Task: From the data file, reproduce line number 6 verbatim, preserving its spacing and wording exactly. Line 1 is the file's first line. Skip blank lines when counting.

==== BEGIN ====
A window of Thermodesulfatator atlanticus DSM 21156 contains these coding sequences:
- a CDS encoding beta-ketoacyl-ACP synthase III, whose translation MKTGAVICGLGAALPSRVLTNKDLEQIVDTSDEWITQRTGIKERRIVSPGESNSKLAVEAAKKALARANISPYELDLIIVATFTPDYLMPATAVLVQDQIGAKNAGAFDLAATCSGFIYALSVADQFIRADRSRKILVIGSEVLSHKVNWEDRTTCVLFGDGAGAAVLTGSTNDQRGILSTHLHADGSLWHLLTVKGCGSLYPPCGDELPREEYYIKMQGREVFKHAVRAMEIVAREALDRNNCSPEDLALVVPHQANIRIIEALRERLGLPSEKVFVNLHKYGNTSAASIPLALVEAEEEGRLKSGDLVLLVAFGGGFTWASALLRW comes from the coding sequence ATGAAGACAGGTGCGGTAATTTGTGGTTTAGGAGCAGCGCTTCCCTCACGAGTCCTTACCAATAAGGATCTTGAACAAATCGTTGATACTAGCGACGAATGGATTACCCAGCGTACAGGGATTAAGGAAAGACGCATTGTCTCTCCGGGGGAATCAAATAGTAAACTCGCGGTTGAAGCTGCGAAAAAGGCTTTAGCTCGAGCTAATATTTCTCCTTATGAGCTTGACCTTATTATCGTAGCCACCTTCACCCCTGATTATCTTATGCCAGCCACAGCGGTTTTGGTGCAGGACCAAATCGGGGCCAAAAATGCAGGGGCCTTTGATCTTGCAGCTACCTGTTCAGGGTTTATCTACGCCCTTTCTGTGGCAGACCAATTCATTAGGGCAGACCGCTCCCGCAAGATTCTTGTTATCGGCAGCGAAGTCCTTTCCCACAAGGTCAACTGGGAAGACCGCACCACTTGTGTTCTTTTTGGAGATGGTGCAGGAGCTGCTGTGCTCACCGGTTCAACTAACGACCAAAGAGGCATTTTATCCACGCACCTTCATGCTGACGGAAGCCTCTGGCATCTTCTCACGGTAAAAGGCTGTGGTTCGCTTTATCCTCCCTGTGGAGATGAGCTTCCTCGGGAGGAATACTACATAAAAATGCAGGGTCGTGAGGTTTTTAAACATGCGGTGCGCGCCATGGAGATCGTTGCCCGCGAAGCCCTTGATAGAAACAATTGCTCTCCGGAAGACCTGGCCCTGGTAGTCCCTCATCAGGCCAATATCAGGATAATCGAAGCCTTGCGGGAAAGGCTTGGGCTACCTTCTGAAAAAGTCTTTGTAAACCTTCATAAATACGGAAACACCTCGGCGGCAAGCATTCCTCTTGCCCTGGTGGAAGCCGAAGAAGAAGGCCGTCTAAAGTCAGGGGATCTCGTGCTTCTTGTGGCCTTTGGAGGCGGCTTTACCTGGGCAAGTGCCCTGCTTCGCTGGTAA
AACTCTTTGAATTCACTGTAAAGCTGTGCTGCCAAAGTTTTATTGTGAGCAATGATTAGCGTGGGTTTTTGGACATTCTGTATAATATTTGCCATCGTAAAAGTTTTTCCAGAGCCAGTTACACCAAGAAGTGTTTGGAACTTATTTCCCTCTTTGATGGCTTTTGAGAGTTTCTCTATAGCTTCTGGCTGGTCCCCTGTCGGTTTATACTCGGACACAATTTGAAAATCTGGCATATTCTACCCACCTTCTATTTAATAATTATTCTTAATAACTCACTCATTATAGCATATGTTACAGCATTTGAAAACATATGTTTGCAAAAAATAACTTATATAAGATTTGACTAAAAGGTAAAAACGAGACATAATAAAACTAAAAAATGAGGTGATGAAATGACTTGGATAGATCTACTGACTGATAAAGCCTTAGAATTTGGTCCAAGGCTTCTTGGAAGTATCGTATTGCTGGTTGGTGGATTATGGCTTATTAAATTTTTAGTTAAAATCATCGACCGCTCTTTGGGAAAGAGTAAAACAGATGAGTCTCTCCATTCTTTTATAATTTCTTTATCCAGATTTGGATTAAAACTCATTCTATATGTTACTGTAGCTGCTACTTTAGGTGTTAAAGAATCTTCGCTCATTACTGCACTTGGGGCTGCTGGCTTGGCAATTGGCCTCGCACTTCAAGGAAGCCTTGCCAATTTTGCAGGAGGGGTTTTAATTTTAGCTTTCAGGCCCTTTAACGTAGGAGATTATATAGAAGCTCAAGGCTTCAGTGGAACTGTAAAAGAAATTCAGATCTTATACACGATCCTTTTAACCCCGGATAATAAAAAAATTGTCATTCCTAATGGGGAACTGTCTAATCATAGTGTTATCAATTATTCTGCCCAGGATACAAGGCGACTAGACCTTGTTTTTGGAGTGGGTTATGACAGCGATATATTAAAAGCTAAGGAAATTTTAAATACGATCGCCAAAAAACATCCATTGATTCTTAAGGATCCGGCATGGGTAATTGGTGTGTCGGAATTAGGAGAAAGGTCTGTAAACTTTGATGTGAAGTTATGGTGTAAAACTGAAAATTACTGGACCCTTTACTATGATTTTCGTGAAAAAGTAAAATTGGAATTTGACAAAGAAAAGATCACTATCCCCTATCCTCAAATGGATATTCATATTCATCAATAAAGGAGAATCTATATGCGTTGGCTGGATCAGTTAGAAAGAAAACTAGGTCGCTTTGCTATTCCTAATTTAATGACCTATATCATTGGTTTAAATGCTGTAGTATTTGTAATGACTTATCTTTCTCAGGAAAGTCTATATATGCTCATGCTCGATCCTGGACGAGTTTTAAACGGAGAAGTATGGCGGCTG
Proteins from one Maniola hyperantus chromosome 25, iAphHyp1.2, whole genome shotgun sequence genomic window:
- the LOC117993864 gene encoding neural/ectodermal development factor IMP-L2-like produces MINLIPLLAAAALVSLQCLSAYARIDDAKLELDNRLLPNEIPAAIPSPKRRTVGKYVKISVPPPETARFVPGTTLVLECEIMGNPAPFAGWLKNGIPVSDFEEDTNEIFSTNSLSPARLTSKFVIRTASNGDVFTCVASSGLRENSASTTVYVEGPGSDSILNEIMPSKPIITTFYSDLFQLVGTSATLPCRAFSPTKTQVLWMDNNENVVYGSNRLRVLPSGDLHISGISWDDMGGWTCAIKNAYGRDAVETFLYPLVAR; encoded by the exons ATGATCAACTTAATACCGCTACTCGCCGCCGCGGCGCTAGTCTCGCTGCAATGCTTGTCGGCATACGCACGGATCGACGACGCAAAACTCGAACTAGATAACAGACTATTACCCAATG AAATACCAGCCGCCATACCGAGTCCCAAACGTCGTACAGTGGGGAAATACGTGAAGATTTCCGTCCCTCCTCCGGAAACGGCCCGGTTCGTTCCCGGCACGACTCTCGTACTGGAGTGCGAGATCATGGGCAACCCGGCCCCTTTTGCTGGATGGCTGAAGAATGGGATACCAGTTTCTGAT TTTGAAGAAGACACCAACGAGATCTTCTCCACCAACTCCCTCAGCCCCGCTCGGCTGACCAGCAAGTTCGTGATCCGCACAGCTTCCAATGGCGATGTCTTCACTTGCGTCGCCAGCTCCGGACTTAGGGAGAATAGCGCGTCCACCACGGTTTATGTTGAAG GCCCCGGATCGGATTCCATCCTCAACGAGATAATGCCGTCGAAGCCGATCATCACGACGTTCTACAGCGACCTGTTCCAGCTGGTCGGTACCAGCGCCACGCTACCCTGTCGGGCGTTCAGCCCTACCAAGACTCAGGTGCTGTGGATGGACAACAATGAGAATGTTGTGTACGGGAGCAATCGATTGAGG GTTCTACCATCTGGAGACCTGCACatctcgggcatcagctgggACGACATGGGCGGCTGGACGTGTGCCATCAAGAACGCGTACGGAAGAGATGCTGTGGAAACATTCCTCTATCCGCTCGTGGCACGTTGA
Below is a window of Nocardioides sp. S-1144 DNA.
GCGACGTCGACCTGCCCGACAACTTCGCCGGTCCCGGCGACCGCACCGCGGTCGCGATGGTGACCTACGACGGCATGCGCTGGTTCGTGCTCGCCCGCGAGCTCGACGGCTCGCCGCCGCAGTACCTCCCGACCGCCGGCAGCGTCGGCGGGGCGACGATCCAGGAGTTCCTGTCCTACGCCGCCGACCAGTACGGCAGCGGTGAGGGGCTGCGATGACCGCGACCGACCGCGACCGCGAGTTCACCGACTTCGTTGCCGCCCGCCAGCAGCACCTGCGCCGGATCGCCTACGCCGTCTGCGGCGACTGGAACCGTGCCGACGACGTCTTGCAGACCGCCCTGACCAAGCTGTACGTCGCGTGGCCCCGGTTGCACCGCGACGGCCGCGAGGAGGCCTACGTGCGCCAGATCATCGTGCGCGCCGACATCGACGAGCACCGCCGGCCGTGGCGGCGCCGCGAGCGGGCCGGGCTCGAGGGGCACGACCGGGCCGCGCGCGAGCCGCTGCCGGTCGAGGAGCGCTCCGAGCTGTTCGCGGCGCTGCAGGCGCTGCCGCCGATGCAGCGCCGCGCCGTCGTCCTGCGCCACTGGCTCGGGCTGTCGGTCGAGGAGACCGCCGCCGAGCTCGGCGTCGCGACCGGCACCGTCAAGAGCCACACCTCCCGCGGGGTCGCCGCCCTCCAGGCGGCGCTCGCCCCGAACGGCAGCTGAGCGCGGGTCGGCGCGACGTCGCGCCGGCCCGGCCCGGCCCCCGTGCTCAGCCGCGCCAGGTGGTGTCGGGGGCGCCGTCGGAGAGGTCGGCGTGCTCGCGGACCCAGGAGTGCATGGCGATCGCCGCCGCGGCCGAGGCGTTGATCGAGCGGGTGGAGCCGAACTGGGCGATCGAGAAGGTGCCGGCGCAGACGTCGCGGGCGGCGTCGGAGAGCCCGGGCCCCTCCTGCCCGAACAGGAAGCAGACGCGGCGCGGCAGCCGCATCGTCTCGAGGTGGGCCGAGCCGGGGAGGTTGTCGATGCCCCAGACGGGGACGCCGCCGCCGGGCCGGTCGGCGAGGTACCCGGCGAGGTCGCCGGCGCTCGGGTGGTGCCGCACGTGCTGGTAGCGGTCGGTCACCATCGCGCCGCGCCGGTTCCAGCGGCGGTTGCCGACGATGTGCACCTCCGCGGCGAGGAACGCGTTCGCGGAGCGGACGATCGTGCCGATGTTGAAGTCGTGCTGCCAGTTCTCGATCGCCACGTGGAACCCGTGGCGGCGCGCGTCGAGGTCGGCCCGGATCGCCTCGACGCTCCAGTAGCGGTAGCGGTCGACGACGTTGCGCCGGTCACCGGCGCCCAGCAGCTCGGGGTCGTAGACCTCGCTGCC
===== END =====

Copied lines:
Below is a window of Nocardioides sp. S-1144 DNA.